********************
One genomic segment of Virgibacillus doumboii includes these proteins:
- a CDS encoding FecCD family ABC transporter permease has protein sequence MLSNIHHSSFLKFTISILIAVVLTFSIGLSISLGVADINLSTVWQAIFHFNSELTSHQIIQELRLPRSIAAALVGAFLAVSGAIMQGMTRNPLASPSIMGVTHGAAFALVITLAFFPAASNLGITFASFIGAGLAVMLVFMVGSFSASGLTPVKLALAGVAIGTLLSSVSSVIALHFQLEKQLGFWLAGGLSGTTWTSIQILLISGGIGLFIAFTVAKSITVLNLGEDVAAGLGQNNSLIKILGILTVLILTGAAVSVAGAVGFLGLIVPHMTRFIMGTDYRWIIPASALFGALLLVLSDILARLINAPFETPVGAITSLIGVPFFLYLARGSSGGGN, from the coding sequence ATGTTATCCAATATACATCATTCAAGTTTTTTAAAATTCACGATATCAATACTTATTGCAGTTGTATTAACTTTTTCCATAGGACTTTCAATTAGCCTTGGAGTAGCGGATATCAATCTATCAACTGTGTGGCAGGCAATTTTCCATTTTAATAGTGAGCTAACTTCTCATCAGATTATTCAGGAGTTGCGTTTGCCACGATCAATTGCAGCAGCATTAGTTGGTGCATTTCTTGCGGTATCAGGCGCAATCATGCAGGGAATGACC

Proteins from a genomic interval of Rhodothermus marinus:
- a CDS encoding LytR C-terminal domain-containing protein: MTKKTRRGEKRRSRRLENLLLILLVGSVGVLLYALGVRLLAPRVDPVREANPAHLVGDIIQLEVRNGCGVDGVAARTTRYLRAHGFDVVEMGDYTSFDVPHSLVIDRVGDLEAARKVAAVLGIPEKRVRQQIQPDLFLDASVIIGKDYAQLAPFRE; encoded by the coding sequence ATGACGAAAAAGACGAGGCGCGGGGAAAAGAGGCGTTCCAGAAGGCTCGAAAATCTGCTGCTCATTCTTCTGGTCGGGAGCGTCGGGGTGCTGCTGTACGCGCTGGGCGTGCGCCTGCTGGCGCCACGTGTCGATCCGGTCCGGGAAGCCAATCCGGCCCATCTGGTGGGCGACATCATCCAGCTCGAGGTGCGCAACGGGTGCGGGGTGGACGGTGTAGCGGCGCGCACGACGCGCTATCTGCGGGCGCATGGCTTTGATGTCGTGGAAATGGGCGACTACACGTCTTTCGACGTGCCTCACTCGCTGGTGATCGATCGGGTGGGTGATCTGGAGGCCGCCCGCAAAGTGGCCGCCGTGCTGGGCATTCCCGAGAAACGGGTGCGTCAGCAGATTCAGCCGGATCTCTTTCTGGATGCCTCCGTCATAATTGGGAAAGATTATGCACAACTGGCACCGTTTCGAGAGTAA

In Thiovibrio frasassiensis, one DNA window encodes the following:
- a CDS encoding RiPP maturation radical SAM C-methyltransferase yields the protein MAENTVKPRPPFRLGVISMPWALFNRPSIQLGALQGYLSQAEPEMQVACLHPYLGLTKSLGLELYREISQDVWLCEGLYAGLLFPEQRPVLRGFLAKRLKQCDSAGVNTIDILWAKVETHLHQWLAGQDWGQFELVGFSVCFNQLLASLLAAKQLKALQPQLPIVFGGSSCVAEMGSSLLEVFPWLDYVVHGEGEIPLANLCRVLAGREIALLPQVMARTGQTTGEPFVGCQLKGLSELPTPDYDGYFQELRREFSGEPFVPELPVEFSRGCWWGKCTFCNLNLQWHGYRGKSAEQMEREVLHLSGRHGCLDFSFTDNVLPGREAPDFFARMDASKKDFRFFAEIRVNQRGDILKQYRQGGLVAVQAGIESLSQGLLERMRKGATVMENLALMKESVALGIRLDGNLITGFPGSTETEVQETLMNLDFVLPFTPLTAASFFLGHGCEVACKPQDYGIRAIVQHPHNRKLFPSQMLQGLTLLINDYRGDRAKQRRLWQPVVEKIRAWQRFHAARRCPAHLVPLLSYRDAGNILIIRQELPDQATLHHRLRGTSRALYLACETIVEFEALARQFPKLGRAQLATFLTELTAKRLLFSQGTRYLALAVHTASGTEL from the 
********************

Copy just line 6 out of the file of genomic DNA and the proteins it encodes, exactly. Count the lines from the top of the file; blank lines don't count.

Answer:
- a CDS encoding RiPP maturation radical SAM C-methyltransferase yields the protein MAENTVKPRPPFRLGVISMPWALFNRPSIQLGALQGYLSQAEPEMQVACLHPYLGLTKSLGLELYREISQDVWLCEGLYAGLLFPEQRPVLRGFLAKRLKQCDSAGVNTIDILWAKVETHLHQWLAGQDWGQFELVGFSVCFNQLLASLLAAKQLKALQPQLPIVFGGSSCVAEMGSSLLEVFPWLDYVVHGEGEIPLANLCRVLAGREIALLPQVMARTGQTTGEPFVGCQLKGLSELPTPDYDGYFQELRREFSGEPFVPELPVEFSRGCWWGKCTFCNLNLQWHGYRGKSAEQMEREVLHLSGRHGCLDFSFTDNVLPGREAPDFFARMDASKKDFRFFAEIRVNQRGDILKQYRQGGLVAVQAGIESLSQGLLERMRKGATVMENLALMKESVALGIRLDGNLITGFPGSTETEVQETLMNLDFVLPFTPLTAASFFLGHGCEVACKPQDYGIRAIVQHPHNRKLFPSQMLQGLTLLINDYRGDRAKQRRLWQPVVEKIRAWQRFHAARRCPAHLVPLLSYRDAGNILIIRQELPDQATLHHRLRGTSRALYLACETIVEFEALARQFPKLGRAQLATFLTELTAKRLLFSQGTRYLALAVHTASGTEL from the 